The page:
The well wishes came from all corners of the Senate, from moderates and partisans, Democrats and Republicans. Stevens has become an iconic figure in a body that relishes in its seniority. Having served in the Senate for 40 years, longer than any GOP Senator, he is a colorful, sometimes gruff character who fiercely protects his state’s interests. Famed for his volcanic temper, Stevens is also a dealmaker who reaches across the aisle. A legendary appropriator and former head of that panel, Stevens has funneled hundreds of millions to his state.

Majority Whip Dick Durbin (Ill.), the No. 2 Democrat, said there was a “somber reaction” to the Justice Department’s findings when it was discussed in the Democrats’ luncheon Tuesday. Durbin said that while Senators “fight like cats and dogs over the issues,” the Senate is akin to a family, and he could not “wish ill to Sen. Stevens or his family.”

“My heart goes out to his family,” Sen. Kent Conrad (D-N.D.) said.

When asked if he believes Stevens is innocent, longtime friend Sen. Daniel Inouye (D-Hawaii) said, “I do.”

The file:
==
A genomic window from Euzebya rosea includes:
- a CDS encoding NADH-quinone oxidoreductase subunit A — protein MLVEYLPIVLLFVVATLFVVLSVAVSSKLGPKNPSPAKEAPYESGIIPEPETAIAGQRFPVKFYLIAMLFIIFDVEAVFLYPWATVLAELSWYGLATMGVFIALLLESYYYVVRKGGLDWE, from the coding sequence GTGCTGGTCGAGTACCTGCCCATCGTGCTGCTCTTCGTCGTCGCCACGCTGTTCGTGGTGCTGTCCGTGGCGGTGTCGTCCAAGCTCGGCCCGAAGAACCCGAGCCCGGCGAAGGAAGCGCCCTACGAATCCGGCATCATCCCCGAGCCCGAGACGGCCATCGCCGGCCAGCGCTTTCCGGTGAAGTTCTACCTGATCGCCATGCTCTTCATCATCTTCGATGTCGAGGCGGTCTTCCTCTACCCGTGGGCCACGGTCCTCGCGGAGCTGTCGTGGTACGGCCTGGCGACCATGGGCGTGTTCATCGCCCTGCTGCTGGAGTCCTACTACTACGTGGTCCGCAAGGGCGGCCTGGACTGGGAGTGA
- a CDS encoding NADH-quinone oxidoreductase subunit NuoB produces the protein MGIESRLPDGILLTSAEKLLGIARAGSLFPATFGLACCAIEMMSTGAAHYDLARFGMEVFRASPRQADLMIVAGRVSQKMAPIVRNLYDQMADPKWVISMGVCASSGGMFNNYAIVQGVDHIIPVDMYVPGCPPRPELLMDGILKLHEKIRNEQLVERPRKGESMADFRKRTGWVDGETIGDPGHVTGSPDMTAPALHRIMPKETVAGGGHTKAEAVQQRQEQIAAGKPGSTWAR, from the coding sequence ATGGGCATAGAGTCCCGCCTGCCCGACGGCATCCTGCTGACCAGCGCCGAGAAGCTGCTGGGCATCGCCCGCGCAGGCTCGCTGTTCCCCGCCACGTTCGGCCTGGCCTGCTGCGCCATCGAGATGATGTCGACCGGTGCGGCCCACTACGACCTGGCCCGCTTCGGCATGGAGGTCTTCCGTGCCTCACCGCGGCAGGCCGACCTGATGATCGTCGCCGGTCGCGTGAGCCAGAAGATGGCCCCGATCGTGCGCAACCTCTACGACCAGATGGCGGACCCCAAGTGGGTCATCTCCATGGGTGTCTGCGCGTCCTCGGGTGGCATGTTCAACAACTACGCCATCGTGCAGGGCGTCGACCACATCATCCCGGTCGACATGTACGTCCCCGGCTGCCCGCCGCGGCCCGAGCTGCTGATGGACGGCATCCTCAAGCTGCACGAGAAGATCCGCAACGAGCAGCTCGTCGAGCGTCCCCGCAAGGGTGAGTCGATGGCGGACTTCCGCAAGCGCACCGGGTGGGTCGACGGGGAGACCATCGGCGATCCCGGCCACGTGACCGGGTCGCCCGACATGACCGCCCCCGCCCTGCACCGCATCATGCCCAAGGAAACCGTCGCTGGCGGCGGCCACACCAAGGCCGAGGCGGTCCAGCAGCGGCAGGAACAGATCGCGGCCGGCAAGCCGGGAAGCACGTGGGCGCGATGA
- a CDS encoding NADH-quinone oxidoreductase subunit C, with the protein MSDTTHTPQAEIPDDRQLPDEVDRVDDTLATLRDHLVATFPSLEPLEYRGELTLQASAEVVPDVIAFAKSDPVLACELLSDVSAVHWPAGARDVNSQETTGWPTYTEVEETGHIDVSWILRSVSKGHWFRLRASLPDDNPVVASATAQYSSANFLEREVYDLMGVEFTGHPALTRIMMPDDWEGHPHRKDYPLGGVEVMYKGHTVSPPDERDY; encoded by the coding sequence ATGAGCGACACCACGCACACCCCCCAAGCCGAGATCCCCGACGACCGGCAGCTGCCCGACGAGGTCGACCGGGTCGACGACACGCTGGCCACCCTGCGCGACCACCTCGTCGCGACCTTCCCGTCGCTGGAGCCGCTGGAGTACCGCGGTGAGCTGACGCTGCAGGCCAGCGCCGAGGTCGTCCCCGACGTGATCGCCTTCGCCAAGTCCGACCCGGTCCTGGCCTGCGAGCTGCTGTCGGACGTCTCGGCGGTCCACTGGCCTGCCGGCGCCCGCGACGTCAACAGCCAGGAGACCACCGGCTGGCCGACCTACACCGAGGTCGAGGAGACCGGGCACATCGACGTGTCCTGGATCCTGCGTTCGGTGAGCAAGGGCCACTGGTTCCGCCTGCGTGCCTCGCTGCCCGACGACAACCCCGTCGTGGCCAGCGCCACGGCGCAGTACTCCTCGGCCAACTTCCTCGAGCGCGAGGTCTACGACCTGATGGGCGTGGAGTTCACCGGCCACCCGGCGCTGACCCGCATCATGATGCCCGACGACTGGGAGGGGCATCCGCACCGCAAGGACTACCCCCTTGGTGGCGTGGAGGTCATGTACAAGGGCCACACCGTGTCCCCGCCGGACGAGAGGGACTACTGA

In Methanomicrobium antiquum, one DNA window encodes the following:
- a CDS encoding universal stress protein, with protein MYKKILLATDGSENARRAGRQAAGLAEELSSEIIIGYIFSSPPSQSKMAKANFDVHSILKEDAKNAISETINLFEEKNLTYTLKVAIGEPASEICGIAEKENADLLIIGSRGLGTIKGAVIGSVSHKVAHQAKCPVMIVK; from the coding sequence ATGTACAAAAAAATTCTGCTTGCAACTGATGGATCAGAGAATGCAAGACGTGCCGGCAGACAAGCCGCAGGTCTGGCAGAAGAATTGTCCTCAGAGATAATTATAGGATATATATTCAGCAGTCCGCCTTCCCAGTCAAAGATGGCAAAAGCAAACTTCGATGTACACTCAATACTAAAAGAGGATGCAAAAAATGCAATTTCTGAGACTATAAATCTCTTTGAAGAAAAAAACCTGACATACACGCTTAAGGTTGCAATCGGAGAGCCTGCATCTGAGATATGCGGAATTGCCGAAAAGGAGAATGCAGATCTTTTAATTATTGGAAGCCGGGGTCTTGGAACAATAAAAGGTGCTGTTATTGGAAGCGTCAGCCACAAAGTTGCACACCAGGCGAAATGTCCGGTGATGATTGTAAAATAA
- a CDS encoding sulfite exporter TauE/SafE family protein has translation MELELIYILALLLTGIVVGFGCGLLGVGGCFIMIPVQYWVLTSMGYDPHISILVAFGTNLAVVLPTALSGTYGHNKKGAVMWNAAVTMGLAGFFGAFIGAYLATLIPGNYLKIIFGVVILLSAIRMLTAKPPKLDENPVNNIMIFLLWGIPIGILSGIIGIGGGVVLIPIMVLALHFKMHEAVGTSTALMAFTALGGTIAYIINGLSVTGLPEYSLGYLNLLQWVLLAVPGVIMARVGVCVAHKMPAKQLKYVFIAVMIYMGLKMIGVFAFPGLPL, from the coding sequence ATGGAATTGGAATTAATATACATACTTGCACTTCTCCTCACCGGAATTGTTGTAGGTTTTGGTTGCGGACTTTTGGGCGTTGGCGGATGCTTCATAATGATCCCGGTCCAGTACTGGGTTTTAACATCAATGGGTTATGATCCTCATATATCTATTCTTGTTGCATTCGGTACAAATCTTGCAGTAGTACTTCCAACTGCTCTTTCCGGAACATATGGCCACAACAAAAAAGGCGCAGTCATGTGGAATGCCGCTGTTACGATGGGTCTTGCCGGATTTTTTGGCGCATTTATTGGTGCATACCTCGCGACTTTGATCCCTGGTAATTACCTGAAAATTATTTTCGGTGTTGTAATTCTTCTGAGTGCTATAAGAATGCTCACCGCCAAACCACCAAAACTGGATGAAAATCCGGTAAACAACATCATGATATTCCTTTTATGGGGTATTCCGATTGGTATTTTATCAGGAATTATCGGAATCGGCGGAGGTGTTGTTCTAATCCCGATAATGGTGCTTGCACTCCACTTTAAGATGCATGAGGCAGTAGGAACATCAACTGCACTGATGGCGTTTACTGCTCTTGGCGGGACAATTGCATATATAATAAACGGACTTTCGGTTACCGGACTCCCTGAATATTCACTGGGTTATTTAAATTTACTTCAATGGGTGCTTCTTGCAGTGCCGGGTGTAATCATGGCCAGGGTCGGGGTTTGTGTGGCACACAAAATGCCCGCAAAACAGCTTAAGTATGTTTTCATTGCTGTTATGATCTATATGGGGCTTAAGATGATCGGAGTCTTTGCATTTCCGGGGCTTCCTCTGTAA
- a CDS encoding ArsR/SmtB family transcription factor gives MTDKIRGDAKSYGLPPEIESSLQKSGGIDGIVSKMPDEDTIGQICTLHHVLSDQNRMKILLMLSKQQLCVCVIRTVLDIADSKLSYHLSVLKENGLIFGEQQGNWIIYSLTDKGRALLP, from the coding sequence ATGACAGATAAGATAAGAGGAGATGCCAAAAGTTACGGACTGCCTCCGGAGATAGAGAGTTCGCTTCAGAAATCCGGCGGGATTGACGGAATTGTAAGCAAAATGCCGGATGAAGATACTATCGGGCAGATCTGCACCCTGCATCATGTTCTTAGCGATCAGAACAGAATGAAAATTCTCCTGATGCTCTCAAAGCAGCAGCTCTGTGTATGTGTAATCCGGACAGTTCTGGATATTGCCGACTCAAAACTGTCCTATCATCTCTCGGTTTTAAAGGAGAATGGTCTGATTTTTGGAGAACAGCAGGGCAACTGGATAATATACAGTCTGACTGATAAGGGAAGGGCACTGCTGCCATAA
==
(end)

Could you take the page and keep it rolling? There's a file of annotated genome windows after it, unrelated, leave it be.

Stevens, 84, has been under a cloud of suspicion for months related to his dealings with an Alaska oil developer who performed a renovation on his Girdwood, Alaska, home. Tuesday’s indictment brought those rumors full circle when Stevens was charged with failing to report thousands of dollars in gifts, much of it related to his home renovation.

The Justice Department allegations against Stevens are the latest in a steady stream of corruption charges dogging the GOP. Many believe the party’s losses in the 2006 elections were partly fueled by public concerns over Republican ethics, and in the past two years, Senators have had to work through new scandals, including those involving the sexual behavior of two of their own, Sens. David Vitter (La.) and Larry Craig (Idaho).